Kenya is exploring the option of tapping the international capital markets to help fund the repayment of a $2 billion eurobond that matures in June, President William Ruto said on Tuesday.
Speaking on the sideline of the Italy-Africa Summit in Rome, Ruto said the government plans to buy back part of the debt and refinance the rest through a new bond issuance.
“We are looking at various options, including going back to the market to raise some resources to retire part of the debt and also refinance part of it,” Ruto said, adding that the final decision will depend on the market conditions and the advice of the financial advisers.
Kenya’s debut eurobond, issued in 2014, consists of two tranches: a 10-year paper of $2 billion and a five-year paper of $750 million. The five-year tranche was repaid in 2019 using the proceeds of another $2.1 billion eurobond floated in the same year.
The 10-year tranche, which carries a coupon rate of 6.875 percent, is due for repayment on June 24, 2024. According to the latest data from the National Treasury, Kenya has paid $127.1 million in interest.
Kenya’s plan to return to the capital markets is marred by challenging macroeconomic environment and a rising debt burden that have raised concerns over the country’s debt sustainability.
Kenya’s public debt stood at $76.3 billion as of December 2023, equivalent to 72.5 percent of the gross domestic product (GDP), up from 62.4 percent in 2019.
About 51 percent of the debt is external, of which 38 percent is commercial.
The International Monetary Fund (IMF) and the World Bank have warned that Kenya is at a high risk of debt distress and urged the government to implement fiscal consolidation measures to reduce the budget deficit and the debt-to-GDP ratio.
The government has also faced difficulties in accessing concessional loans from multilateral and bilateral lenders due to the tight global liquidity and the increased borrowing needs of many countries affected by the pandemic.
In this context, Kenya’s access to the international capital markets has also been constrained by the high borrowing costs and the low investor appetite for emerging market debt.
According to Bloomberg, Kenya’s 10-year eurobond yield rose to 9.8 percent on Tuesday, up from 6.3 percent a year ago, reflecting the increased risk premium demanded by the investors.
Kenya’s credit rating has also been downgraded by several rating agencies in the past year, citing the deteriorating fiscal metrics and the rising debt vulnerabilities.
Fitch Ratings has already lowered Kenya’s long-term foreign currency issuer default rating to ‘B’ from ‘B+’, with a negative outlook. Moody’s Investors Service also cut Kenya’s rating to ‘B2’ from ‘B1’, also with a negative outlook.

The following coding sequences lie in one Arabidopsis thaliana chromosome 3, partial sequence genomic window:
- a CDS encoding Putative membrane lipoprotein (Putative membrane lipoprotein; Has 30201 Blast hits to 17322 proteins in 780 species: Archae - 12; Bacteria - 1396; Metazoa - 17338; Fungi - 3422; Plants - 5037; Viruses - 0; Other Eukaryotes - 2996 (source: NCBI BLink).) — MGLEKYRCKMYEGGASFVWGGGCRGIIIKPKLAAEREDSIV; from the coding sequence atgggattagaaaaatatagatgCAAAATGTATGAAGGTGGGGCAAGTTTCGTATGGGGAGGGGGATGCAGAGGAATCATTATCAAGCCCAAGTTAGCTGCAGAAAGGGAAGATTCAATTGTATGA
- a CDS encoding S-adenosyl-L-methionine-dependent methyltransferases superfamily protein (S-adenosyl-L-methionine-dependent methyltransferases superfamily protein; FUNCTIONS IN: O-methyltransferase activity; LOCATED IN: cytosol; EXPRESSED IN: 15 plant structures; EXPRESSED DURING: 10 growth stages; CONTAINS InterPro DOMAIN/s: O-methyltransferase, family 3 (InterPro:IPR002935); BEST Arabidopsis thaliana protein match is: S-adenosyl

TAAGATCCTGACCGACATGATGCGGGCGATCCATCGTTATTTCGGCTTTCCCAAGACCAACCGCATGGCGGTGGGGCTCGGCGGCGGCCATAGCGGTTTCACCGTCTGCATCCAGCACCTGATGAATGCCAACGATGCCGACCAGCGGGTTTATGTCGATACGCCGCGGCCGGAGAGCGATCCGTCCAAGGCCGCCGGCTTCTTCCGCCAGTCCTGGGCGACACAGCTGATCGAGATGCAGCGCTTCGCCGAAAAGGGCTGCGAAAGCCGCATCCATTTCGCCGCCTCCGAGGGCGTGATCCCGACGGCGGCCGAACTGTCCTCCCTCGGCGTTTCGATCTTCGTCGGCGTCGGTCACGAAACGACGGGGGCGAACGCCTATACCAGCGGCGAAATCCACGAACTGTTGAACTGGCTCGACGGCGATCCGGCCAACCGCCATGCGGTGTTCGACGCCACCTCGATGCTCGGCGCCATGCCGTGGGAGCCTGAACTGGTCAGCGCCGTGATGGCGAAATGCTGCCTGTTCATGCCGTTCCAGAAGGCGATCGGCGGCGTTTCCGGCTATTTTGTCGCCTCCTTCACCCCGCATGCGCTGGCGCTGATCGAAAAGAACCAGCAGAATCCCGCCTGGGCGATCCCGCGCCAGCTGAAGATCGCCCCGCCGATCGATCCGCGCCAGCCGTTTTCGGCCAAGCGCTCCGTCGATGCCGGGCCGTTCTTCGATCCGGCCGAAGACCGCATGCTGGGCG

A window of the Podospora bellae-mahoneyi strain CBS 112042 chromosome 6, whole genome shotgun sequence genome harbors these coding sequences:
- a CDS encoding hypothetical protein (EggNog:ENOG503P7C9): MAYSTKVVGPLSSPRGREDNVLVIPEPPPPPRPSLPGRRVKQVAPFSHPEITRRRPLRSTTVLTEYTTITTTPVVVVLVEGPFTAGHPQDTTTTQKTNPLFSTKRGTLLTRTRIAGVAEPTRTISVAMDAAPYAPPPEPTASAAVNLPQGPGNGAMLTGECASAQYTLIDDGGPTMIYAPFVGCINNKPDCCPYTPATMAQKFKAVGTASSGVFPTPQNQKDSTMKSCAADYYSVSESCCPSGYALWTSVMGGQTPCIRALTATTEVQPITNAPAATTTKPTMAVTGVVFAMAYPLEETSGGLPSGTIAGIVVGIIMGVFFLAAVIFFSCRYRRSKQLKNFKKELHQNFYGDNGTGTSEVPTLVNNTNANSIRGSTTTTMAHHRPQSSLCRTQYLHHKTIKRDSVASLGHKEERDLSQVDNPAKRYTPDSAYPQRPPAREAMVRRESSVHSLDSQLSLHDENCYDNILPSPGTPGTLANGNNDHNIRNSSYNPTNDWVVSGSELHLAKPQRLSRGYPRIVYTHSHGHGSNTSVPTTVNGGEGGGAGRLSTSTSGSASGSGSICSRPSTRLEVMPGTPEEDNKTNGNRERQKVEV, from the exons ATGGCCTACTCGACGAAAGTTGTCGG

However, Ruto expressed confidence that Kenya will be able to secure favorable terms for its planned debt sale, citing the country’s strong economic fundamentals and the ongoing reforms under the IMF program.
He said Kenya’s economy is projected to grow by 6.1 percent in 2024, up from 4.5 percent in 2023, driven by the recovery of key sectors such as agriculture, tourism, manufacturing, and construction.
He also said the government is committed to implementing the fiscal and structural reforms agreed with the IMF under the $2.4 billion financing package approved in April 2023.
The reforms include enhancing revenue mobilization, rationalizing public expenditure, strengthening public debt management, improving governance and transparency, and addressing the vulnerabilities in the state-owned enterprises.
Ruto said the government has already made significant progress in implementing the reforms and expects to receive the third disbursement of $410 million from the IMF in March, after completing the second review of the program.
Kenya is in talks with other development partners, such as the World Bank, the African Development Bank (AfDB), and the European Union (EU), to secure additional concessional financing to support its budget and development agenda.
Ruto said Kenya’s debt sale would follow the successful bond issuance by Ivory Coast earlier this month, which raised a record $8 billion from the international market.
Ivory Coast, which has a similar credit rating as Kenya, offered $2.6 billion in bonds with maturities of 12, 31, and 51 years, and received bids worth more than $23 billion, indicating a strong demand for African debt.
Ruto said Kenya would seek to replicate Ivory Coast’s experience and attract investors looking for higher returns in the low-interest rate environment.
“We are optimistic that we will be able to get a good deal from the market. We have seen that there is appetite for African debt, especially for countries that have sound economic policies and prospects,” Ruto said.